Pretty Young Things, conclusion
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July 10th, 2009

Pretty Young Things, conclusion

A week and a half ago, when I heard Michael Jackson had passed, it felt as if my childhood had passed with him. When I was eight, I tried to jheri curl my hair with mousse. Then by not washing the shampoo out of my hair. Then by appropriating the grease from the kitchen. I taught myself the moonwalk. I talked my mom into buying me a red jacket with too many zippers. Like tens of millions of other kids, I wanted to be Michael Jackson.

I also cringed because I just knew most of my fellow cartoonists were going to draw Michael Jackson moonwalking through the Pearly Gates. I swore on Twitter I’d hunt down any cartoonist who did that and beat them senseless with a sock full of quarters. Of course, as soon as I posted that, I realized I had to deal with it myself and I’d just ruled out a whole range of angles. For me, it was a blessing. I decided, instead of a simple tribute, to take a week to work out the conflicted feelings so many have about Michael Jackson, and that so many don’t want to acknowledge. It was important, I felt, that it be Lemont who’s conflicted about this, because contrary to what Al Sharpton’s been saying, being conflicted about Michael is not a racial matter. And it was important to me to finally get to the heart of the matter, that I don’t believe Michael ever meant anyone any harm. In the end, as happens to us all in our final moment, we’re reduced to the essence of what we are. In his case, that would be a little boy who never really grew up.

Whether you loved this series or hated it, you have to admit, at least it’s more interesting than another “moonwalking through the Pearly Gates” cartoon.

As for me, my childhood’s still here. As long as Eddie Murphy, Prince, Cosby, Mr. T and Ricky Schroder are still alive, I don’t really have to grow up.

**EDIT- I woke up this morning to find more than a dozen requests for posters composed of the entire Michael Jackson/Lemont series. I’ll put up an order button, and if enough orders come in to cover the printing and shipping costs, I’ll go ahead and order a print run of posters (keep in mind it takes about 2 weeks to order a batch of posters and mail them out). If not, I’ll refund the money. Profits will be donated to Aids Project Los Angeles. Here’s how to order:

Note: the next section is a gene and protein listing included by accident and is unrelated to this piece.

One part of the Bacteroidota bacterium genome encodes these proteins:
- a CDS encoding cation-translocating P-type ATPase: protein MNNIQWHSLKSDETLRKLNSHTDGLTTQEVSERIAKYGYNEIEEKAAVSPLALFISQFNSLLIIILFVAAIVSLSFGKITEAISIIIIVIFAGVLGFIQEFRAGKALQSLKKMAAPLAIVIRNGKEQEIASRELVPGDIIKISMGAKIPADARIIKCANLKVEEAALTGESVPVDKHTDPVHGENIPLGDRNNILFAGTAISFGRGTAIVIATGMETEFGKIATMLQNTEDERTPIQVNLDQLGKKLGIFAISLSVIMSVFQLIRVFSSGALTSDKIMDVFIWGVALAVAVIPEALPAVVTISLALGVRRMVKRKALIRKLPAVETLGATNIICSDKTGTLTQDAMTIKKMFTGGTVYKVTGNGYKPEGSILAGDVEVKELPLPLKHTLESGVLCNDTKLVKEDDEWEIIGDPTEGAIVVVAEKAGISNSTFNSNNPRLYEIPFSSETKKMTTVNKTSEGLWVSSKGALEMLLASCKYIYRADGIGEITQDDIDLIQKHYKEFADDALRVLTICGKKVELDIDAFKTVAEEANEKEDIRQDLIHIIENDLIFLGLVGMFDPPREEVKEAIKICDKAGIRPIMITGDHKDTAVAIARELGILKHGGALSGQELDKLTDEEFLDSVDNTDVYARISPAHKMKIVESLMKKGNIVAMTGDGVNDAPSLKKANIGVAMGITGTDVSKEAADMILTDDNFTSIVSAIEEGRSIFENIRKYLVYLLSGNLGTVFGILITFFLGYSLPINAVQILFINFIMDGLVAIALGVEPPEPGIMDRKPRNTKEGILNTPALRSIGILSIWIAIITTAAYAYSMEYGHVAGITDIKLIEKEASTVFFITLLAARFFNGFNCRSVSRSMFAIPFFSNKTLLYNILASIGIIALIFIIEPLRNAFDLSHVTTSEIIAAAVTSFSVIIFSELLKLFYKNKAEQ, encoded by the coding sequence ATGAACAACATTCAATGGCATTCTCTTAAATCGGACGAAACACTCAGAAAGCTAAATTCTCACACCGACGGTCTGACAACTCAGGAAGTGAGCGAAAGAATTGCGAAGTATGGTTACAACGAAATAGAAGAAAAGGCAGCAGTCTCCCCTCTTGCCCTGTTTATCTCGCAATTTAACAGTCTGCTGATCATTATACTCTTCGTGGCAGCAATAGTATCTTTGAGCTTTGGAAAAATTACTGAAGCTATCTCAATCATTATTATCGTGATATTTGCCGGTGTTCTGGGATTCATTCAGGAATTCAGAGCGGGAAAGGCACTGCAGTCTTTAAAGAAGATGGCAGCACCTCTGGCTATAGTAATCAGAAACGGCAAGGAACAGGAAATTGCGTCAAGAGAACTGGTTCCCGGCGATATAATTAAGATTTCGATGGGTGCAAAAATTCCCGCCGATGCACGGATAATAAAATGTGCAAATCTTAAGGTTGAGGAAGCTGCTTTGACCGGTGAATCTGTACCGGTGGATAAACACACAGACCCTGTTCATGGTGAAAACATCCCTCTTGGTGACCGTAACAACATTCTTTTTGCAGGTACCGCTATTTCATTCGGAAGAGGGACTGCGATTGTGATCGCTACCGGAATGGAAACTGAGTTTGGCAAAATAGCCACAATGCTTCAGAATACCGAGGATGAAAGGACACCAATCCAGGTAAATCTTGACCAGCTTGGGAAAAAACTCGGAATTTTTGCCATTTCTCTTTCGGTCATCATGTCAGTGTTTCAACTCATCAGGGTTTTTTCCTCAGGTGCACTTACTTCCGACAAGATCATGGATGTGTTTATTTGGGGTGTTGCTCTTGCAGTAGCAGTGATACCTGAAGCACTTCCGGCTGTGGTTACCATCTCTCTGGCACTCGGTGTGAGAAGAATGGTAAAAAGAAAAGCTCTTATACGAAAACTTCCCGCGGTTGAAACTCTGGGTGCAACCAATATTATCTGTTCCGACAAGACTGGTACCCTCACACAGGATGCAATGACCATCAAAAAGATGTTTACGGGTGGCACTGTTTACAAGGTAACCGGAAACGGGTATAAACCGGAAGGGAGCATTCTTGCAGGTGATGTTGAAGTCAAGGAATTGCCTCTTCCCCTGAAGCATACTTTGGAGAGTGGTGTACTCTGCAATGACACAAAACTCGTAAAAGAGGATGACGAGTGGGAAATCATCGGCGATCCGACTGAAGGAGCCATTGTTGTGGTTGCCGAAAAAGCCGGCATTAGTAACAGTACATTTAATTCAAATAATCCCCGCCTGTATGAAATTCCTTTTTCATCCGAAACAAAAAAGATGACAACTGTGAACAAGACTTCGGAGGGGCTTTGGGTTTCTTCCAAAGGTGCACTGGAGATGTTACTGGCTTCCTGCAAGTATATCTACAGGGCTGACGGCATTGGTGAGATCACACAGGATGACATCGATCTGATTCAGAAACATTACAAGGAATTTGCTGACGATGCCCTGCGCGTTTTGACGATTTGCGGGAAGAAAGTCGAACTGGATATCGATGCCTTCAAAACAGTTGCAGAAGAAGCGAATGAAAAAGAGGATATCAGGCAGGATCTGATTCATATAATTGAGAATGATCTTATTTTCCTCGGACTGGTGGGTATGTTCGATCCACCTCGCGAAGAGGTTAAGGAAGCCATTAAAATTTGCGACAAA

Domestic Orders: $15 (includes s&h)





International Orders: $25 (includes s&h)






  • Jenifer

    What can I add but a tearful "thank you" to both Darrin and Michael. Truly stunning. I'm reminded of abused and neglected children I worked with several years ago, who lost their childhoods but were still children, and I remember their faces and their names, looking at that last panel. I wonder where they are now and if someone is hugging them.

  • Lee Wertman

    That last strip was one of the most moving, remarkable and poignant strips I've ever seen and I'm a huge fan of the genre. This was much more than a comic strip.

    • Darrin Bell

      Sorry, any president who uses the same rationale the NAZIS tried to use in order to excuse war crimes has earned himself at least a week of mockery, whether he's a great and brilliant man from Chicago or a usurper from Texas.

  • Denae

    This is the 1st time a comic strip has ever made me cry. Over the last 2 weeks so much has been written and said about MIchael Jackson but this was an absolutely beautiful tribute. Thank you Darrin…

  • Childhood

    Written and composed by michael jackson.
    Produced by michael jackson.

    Have you seen my childhood?
    I’m searching for the world that I come from
    ’cause I’ve been looking around
    In the lost and found of my heart…
    No one understands me
    They view it as such strange eccentricities…
    ’cause I keep kidding around
    Like a child, but pardon me…

    People say I’m not okay
    ’cause I love such elementary things…
    It’s been my fate to compensate,
    For the childhood
    I’ve never known…

    Have you seen my childhood?
    I’m searching for that wonder in my youth
    Like pirates in adventurous dreams,
    Of conquest and kings on the throne…

    Before you judge me, try hard to love me,
    Look within your heart then ask,
    Have you seen my childhood?

    People say I’m strange that way
    ’cause I love such elementary things,
    It’s been my fate to compensate,
    For the childhood I’ve never known…

    Have you seen my childhood?
    I’m searching for that wonder in my youth
    Like fantastical stories to share
    The dreams I would dare, watch me fly…

    Before you judge me, try hard to love me.
    The painful youth I’ve had

    Have you seen my childhood….

  • And Lemont is still on his train of life, traveling.

  • "The end of the line". What will catch any of us in a trap door at the end of our line? Will we all be reborn as an innocent child? Makes one think.

  • labradog

    Darrin, that Pretty Young Things series was amazing.